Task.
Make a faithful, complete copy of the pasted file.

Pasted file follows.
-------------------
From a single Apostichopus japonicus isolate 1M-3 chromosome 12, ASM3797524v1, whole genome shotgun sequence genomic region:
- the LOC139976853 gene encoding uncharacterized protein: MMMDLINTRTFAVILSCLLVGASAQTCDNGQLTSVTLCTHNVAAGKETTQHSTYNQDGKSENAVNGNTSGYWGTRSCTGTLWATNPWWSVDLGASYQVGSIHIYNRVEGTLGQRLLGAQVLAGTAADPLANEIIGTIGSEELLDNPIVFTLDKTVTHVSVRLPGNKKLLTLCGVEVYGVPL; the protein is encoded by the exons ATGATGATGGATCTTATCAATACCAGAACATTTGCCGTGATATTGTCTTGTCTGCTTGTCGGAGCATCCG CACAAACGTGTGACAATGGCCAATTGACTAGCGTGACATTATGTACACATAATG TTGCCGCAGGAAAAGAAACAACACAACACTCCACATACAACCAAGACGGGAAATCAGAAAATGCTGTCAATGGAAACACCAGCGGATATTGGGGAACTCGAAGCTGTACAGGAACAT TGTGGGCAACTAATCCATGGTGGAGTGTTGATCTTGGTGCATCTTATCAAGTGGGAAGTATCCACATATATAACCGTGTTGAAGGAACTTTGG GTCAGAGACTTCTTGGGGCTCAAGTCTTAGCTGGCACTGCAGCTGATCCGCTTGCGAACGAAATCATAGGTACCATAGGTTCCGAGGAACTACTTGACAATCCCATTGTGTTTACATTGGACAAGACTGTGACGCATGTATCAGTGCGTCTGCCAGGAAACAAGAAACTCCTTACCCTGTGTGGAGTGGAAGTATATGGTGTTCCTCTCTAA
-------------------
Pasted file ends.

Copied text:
From a single Apostichopus japonicus isolate 1M-3 chromosome 12, ASM3797524v1, whole genome shotgun sequence genomic region:
- the LOC139976853 gene encoding uncharacterized protein: MMMDLINTRTFAVILSCLLVGASAQTCDNGQLTSVTLCTHNVAAGKETTQHSTYNQDGKSENAVNGNTSGYWGTRSCTGTLWATNPWWSVDLGASYQVGSIHIYNRVEGTLGQRLLGAQVLAGTAADPLANEIIGTIGSEELLDNPIVFTLDKTVTHVSVRLPGNKKLLTLCGVEVYGVPL; the protein is encoded by the exons ATGATGATGGATCTTATCAATACCAGAACATTTGCCGTGATATTGTCTTGTCTGCTTGTCGGAGCATCCG CACAAACGTGTGACAATGGCCAATTGACTAGCGTGACATTATGTACACATAATG TTGCCGCAGGAAAAGAAACAACACAACACTCCACATACAACCAAGACGGGAAATCAGAAAATGCTGTCAATGGAAACACCAGCGGATATTGGGGAACTCGAAGCTGTACAGGAACAT TGTGGGCAACTAATCCATGGTGGAGTGTTGATCTTGGTGCATCTTATCAAGTGGGAAGTATCCACATATATAACCGTGTTGAAGGAACTTTGG GTCAGAGACTTCTTGGGGCTCAAGTCTTAGCTGGCACTGCAGCTGATCCGCTTGCGAACGAAATCATAGGTACCATAGGTTCCGAGGAACTACTTGACAATCCCATTGTGTTTACATTGGACAAGACTGTGACGCATGTATCAGTGCGTCTGCCAGGAAACAAGAAACTCCTTACCCTGTGTGGAGTGGAAGTATATGGTGTTCCTCTCTAA